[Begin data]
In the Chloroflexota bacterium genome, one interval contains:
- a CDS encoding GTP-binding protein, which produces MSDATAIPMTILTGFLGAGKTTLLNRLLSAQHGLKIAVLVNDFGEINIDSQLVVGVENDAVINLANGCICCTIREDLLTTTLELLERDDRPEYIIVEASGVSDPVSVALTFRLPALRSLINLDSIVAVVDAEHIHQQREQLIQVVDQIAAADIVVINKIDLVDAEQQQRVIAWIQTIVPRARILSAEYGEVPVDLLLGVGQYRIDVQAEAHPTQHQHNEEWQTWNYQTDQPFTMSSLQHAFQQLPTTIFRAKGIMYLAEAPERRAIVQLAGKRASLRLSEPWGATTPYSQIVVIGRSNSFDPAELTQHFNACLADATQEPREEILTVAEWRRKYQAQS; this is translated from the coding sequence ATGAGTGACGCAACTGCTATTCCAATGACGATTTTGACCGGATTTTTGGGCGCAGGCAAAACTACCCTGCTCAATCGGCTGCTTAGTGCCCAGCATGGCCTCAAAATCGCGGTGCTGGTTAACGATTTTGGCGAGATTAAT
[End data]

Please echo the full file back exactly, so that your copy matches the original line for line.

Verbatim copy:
In the Chloroflexota bacterium genome, one interval contains:
- a CDS encoding GTP-binding protein, which produces MSDATAIPMTILTGFLGAGKTTLLNRLLSAQHGLKIAVLVNDFGEINIDSQLVVGVENDAVINLANGCICCTIREDLLTTTLELLERDDRPEYIIVEASGVSDPVSVALTFRLPALRSLINLDSIVAVVDAEHIHQQREQLIQVVDQIAAADIVVINKIDLVDAEQQQRVIAWIQTIVPRARILSAEYGEVPVDLLLGVGQYRIDVQAEAHPTQHQHNEEWQTWNYQTDQPFTMSSLQHAFQQLPTTIFRAKGIMYLAEAPERRAIVQLAGKRASLRLSEPWGATTPYSQIVVIGRSNSFDPAELTQHFNACLADATQEPREEILTVAEWRRKYQAQS; this is translated from the coding sequence ATGAGTGACGCAACTGCTATTCCAATGACGATTTTGACCGGATTTTTGGGCGCAGGCAAAACTACCCTGCTCAATCGGCTGCTTAGTGCCCAGCATGGCCTCAAAATCGCGGTGCTGGTTAACGATTTTGGCGAGATTAAT